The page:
Sen. Scott Brown has taken a small lead over opponent Elizabeth Warren in a key Massachusetts Senate race, according to a Boston Globe survey that reversed its September results.
Warren, the blond-hair, blue-eyed Democrat who allegedly claimed she was a Native American on employment applications has lost her small lead over Sen. Scott Brown according to the poll out Monday.
The survey shows Brown pulling ahead by two points at 45% to Warren’s 43%, well within the poll’s margin for error. The two are in a dead heat when voters who are leaning one way or the other weigh in. Warren had opened a slim lead in past weeks.
However the poll shows Brown making up 6-points since the September Globe survey which showed Warren ahead 43% to 38%. Despite the shift in momentum for Brown, other polls show the two are statistically tied or Warren with a slight lead.
The candidates hope to conduct a fourth and final debate Tuesday evening, where each will attempt to close the sale on their campaigns.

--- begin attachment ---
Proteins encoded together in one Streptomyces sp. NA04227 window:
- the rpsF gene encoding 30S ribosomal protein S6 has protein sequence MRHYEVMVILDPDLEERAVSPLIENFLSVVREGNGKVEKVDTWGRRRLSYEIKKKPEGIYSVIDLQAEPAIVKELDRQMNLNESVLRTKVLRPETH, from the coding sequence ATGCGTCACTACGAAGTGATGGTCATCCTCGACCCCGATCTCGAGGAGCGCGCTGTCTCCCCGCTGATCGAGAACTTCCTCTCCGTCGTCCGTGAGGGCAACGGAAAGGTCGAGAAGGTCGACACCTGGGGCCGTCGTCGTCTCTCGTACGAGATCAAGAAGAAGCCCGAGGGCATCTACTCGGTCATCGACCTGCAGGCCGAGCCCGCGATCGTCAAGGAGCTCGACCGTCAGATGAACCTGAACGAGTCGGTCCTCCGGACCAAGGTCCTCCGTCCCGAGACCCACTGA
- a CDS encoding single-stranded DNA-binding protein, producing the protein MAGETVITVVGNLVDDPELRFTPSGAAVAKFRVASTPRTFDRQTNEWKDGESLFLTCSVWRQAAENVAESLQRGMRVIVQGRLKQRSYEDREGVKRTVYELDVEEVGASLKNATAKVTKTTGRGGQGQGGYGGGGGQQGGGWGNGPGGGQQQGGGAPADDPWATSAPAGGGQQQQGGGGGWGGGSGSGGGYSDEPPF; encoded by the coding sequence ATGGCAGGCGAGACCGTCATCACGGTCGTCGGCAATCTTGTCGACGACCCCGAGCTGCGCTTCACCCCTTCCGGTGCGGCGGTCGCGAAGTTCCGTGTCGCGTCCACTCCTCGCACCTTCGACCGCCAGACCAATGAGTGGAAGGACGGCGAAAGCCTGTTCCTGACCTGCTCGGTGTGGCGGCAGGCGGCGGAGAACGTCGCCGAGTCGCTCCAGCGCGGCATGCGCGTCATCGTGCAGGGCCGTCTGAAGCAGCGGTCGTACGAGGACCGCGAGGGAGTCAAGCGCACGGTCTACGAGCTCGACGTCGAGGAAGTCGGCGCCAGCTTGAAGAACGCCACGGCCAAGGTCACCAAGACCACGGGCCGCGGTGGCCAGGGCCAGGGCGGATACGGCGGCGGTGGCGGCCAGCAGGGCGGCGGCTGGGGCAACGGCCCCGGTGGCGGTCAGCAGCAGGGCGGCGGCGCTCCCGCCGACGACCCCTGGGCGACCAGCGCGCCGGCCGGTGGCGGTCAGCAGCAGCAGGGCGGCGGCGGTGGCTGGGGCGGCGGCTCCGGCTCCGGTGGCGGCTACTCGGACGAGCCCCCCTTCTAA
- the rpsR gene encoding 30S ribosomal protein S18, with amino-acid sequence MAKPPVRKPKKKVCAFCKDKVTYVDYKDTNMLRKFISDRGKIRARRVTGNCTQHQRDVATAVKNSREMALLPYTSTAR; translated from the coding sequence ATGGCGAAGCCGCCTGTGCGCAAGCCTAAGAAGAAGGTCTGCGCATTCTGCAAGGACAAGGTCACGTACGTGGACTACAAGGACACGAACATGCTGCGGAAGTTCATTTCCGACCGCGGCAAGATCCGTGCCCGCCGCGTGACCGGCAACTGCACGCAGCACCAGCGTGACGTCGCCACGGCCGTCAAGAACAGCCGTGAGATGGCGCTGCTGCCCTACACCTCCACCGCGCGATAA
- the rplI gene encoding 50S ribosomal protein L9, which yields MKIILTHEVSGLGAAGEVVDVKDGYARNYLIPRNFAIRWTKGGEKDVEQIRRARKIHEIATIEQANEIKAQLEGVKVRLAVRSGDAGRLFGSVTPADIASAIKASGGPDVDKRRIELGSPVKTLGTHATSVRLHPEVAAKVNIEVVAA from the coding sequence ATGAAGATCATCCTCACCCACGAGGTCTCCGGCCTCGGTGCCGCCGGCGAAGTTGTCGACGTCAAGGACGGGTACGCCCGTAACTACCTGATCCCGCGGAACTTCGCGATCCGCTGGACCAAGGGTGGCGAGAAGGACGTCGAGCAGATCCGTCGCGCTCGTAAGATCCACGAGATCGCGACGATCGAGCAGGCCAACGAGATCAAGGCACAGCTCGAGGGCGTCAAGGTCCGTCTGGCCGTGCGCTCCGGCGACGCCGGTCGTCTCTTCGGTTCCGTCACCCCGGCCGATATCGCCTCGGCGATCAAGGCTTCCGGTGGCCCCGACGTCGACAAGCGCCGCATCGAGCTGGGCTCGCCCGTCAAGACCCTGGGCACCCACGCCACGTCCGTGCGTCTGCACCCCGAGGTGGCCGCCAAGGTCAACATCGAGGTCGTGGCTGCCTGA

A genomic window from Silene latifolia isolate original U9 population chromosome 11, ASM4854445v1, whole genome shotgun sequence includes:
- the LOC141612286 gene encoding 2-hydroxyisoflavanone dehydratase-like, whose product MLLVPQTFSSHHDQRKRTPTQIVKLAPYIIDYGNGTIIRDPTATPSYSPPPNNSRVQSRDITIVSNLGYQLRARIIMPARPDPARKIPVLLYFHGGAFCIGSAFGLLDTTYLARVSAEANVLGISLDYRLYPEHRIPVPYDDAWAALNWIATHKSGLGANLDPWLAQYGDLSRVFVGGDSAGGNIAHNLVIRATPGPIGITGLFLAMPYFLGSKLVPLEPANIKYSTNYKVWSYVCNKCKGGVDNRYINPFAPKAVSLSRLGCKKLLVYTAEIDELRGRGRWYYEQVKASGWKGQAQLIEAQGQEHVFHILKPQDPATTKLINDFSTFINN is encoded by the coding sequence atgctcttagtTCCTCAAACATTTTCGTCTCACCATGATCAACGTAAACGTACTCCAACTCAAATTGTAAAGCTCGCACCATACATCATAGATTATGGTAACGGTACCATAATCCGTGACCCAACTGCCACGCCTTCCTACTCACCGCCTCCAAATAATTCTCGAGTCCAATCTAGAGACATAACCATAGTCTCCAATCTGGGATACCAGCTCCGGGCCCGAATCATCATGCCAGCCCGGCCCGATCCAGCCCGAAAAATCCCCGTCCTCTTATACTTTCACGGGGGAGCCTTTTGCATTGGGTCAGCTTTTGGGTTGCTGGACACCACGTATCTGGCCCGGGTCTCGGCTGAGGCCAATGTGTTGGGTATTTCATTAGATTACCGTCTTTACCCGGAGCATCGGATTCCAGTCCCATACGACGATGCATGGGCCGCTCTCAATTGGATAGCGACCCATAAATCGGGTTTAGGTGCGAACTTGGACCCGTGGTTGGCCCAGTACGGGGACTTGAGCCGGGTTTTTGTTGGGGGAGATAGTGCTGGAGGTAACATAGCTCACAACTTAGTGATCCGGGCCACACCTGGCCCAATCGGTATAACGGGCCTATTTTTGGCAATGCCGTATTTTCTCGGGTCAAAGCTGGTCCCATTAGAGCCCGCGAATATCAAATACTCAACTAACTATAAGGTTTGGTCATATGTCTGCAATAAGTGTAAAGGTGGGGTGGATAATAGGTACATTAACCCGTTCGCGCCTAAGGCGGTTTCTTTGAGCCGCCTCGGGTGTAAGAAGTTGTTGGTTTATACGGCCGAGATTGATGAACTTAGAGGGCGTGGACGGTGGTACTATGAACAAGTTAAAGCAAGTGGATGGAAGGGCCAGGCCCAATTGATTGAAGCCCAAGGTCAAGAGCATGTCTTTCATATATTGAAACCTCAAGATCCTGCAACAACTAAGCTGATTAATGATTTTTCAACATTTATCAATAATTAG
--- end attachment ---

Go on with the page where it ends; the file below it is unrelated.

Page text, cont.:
However the debate’s sponsors, a media group that includes the Globe, are wrestling with a decision on whether to postpone or cancel the debate as Hurricane Sandy bears down on the coast.
While Democrats enjoy an overwhelming majority in voter registration in Massachusetts, they crossed the political divide and elected Brown to Ted Kennedy’s old Senate seat in 2010.
Meanwhile, the poll shows a significant drop in Warren's favorable rating, perhaps due to her controversial claims to Native American heritage that lack documentation save her own claims and her controversial legal work for corporate clients allegedly performed without a Massachusetts license to practice law.
Warren is viewed favorably by 49 percent of respondents, compared with 42 percent who viewed her unfavorably. Last month 53 percent offered a favorable opinion and only 36 percent said they viewed her unfavorably, indicating a significant drop in favorable only eight days before the election.
For Brown's part, among those surveyed, 54 percent said they viewed the U.S. senator favorably, compared with 37 percent who viewed him unfavorably.